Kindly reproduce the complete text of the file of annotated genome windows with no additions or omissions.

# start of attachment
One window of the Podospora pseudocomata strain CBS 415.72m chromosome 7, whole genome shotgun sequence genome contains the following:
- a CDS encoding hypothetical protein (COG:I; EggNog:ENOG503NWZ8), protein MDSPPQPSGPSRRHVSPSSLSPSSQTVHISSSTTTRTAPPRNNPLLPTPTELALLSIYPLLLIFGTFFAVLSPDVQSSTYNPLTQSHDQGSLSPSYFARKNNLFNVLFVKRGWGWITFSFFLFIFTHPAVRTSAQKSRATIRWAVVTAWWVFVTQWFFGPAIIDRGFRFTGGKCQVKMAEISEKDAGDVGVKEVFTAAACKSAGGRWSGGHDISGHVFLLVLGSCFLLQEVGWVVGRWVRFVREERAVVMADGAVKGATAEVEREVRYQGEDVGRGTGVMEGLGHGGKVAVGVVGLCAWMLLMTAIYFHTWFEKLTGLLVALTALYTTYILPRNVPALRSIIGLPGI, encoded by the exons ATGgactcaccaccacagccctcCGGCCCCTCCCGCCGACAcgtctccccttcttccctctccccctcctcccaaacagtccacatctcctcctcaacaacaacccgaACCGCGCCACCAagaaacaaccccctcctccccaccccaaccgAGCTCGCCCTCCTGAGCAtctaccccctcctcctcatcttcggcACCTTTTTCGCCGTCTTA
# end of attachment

One window of the Podospora pseudocomata strain CBS 415.72m chromosome 7, whole genome shotgun sequence genome contains the following:
- a CDS encoding hypothetical protein (COG:I; EggNog:ENOG503NWZ8), protein MDSPPQPSGPSRRHVSPSSLSPSSQTVHISSSTTTRTAPPRNNPLLPTPTELALLSIYPLLLIFGTFFAVLSPDVQSSTYNPLTQSHDQGSLSPSYFARKNNLFNVLFVKRGWGWITFSFFLFIFTHPAVRTSAQKSRATIRWAVVTAWWVFVTQWFFGPAIIDRGFRFTGGKCQVKMAEISEKDAGDVGVKEVFTAAACKSAGGRWSGGHDISGHVFLLVLGSCFLLQEVGWVVGRWVRFVREERAVVMADGAVKGATAEVEREVRYQGEDVGRGTGVMEGLGHGGKVAVGVVGLCAWMLLMTAIYFHTWFEKLTGLLVALTALYTTYILPRNVPALRSIIGLPGI, encoded by the exons ATGgactcaccaccacagccctcCGGCCCCTCCCGCCGACAcgtctccccttcttccctctccccctcctcccaaacagtccacatctcctcctcaacaacaacccgaACCGCGCCACCAagaaacaaccccctcctccccaccccaaccgAGCTCGCCCTCCTGAGCAtctaccccctcctcctcatcttcggcACCTTTTTCGCCGTCTTA